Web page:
Nobel Laureate Elie Wiesel said, “I have been fighting for the right of the Armenian people to remember for years and years. How could I, who has fought all my life for Jewish remembrance, tell the Armenians they have no right to remember? But I understand the (Bush) administration’s view. Fortunately, as a private citizen I don’t have to worry about Turkey’s response. But I do feel that there had there been the word ‘genocide’ in those days, what happened to the Armenians would have been called genocide. Everyone agrees there was mass murder, but the word came later. I believe the Armenians are the victims and, as a Jew, I should be on their side.” Mr. Wiesel, in 1986, described the brutalities committed by the Ottoman Empire against the Armenian minority as “mass murders aimed at the extermination of a people in its entirety,” and called the brutal killings “the first genocide of the 20th century.”

In a resolution adopted in March 12, 2010, the Swedish parliament (the Riksdagen) referred to the World War I-era killings of 2.75 million Armenians, Assyrians (also known as Chaldeans and Syriacs) and Pontic Greeks by the Ottomans as genocide. Turkey is regarded legally and politically as the successor state of the Ottoman Empire but vehemently rejects calling the killing genocide according to the U.N. definition adopted in 1948, insisting that those killed were victims of war and uprising.

On August 21, 2007, Abraham Foxman, the National Director of the Anti-Defamation League, said he consulted Elie Wiesel before issuing a statement acknowledging for the first time that “the consequences” of the Armenian atrocities were “indeed tantamount to genocide. If the word genocide had existed then, they would have called it genocide.”

Famous actress Vanessa Redgrave offered this message to British Armenians in January 2001: “I send my warmest and sorrowful thoughts to you in commemoration of Holocaust Memorial Day and the many Turkish massacres of your people, especially the Genocide of 1915/1916 committed by the Turkish government against the Armenian people.”

Ms. Redgrave continues, “We know that the Turkish government carried out a military operation designed to deport the whole Armenian population of nearly millions to Syria and Mesopotamia. We know that at least 1,000,000 Armenians were massacred or died as a consequence.”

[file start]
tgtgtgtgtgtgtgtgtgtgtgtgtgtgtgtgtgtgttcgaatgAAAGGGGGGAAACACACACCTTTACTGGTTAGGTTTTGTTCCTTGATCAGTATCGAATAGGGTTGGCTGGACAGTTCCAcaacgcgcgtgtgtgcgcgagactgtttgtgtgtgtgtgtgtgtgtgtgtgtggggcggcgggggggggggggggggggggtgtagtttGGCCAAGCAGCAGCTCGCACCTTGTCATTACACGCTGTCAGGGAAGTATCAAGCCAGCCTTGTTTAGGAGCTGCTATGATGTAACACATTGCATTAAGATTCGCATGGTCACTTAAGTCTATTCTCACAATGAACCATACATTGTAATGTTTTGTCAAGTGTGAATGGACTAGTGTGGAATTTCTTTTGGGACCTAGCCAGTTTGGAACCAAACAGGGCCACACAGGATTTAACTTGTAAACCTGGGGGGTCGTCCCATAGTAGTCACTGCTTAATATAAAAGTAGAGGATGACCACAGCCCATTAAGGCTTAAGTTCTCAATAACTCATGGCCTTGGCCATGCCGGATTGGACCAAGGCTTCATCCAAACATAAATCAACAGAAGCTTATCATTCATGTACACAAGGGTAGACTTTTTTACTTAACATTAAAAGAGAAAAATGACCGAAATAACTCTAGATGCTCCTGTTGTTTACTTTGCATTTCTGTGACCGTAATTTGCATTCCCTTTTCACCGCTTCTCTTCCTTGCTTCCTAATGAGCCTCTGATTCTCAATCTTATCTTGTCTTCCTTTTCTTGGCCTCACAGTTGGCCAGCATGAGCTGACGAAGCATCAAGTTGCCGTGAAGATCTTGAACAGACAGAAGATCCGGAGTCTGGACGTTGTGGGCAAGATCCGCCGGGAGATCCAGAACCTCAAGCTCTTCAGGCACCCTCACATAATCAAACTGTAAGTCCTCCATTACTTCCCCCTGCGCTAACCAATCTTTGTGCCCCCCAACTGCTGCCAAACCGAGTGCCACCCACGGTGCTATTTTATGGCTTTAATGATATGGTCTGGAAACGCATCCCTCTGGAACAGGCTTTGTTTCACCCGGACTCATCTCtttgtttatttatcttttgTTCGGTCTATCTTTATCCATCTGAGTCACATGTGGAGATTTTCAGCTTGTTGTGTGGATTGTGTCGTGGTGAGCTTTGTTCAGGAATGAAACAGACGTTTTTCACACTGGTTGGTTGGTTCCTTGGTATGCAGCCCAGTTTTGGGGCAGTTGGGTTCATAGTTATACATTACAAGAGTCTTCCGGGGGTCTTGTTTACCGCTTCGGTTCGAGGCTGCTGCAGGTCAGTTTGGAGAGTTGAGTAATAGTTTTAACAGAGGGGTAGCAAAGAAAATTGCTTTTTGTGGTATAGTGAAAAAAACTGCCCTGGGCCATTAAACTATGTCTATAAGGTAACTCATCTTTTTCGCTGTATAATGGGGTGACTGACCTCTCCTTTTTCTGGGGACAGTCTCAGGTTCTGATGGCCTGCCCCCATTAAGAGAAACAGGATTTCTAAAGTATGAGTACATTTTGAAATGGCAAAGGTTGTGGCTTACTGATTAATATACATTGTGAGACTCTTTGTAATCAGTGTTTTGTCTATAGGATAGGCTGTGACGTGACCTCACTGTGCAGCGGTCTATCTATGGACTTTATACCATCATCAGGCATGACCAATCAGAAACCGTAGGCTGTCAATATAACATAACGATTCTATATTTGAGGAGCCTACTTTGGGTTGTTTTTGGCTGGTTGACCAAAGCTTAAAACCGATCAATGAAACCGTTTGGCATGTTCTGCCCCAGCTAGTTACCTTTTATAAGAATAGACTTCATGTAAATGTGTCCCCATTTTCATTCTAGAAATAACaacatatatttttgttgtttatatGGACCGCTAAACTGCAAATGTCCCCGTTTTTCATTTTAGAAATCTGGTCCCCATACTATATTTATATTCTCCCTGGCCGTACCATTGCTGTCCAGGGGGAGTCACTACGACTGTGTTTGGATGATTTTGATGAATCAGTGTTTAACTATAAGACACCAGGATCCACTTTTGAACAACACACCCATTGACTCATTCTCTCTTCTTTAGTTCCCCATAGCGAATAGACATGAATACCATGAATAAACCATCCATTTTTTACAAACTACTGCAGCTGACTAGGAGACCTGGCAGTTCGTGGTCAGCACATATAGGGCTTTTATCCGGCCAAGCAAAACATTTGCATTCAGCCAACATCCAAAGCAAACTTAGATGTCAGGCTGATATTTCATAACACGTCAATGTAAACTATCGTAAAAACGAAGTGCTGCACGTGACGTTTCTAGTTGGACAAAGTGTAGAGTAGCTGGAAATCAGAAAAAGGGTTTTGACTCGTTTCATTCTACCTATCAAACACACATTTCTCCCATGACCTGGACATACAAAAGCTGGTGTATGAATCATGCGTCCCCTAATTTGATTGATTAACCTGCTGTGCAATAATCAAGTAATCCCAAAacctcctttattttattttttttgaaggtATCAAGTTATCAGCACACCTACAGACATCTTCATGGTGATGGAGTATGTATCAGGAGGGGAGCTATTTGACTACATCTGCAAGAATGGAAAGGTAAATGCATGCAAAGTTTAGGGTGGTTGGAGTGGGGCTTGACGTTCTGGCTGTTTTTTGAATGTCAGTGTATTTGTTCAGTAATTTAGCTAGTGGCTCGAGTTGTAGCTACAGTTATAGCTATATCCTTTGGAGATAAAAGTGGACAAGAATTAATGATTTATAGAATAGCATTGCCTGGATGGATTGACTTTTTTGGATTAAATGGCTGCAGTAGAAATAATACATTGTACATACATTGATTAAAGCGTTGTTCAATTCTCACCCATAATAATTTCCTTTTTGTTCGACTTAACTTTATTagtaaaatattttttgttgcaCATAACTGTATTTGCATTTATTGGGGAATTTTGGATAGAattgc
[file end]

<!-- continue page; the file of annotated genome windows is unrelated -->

The correspondent of The Independent Robert Fisk wrote in August 5, 2000, “I   had been looking for the evidence of a mass murder–the world’s first genocide—for the previous two days but it took a 101-year-old Armenian woman to locate the river bed where her family were murdered in the First World War. The more I dug into the hillside next to the Habur river, the more skulls slid from the earth, bright white at first then, gradually, collapsing into paste as the cold, wet air reached the calcium for the first time since their mass murder. The teeth were unblemished—these were mostly young people—and the bones later found stretched behind them were strong.
“In 1915, the world reacted with equal horror as news emerged from the dying Ottoman Empire of the deliberate destruction of at least a million and half Christian Armenians. Their fate – the ethnic cleansing of their ancient race from the lands of Turkey, the razing of their towns and churches, the mass slaughter of their menfolk, the massacre of their women and children – was denounced in Paris, London and Washington as a war crime. Tens of thousands  of Armenian women — often after mass rape by their Turkish guards – were left to die of starvation with their children along the banks of the Habur river near Deir ez-Zour in what is today northern Syria. The few men who survived were tied together and thrown into the river.  Turkish gendarmes would fire a bullet into one of them – and his body would drag the rest to their deaths.”

Not many people know about our Tricolor flag. It is known as Yerak’oouyn and consists of three horizontal bands of equal width, red on top, blue in the middle and orange on the bottom. The meaning of the colors have been interpreted in different ways. Red stood for the blood shed by Armenian soldiers in war, blue for the Armenian sky and the orange represents for fertile lands of Armenia and workers who work there. The official definition of the colors, as stated in the Constitution of the Republic of Armenia, is: The Red emblematizes people’s continued struggle for survival, and for the blood our brave ancestors shed, fighting the enemy and sacrificing their lives to save the Armenian nation from annihilation, ensure their freedom to practice the Christian faith, Armenia’s independence and freedom. The Blue for the people of Armenia to live beneath peaceful skies and the Orange emblematizes the creative talent and hard-working nature of the people of Armenia and the industrious nature of the Armenian people. We say “Garmer Gabouit Narenchakouin, Getze getza Troshagen Hahyoun”, simply meaning Red Blue Orange, long live the flag of Armenia. History of the Armenian flag says it was created after the First World War between 1918 and 1921, after Armenian gained independence and was readopted on Aug. 24 1990, just before gaining independence from the Soviet Union in 1991.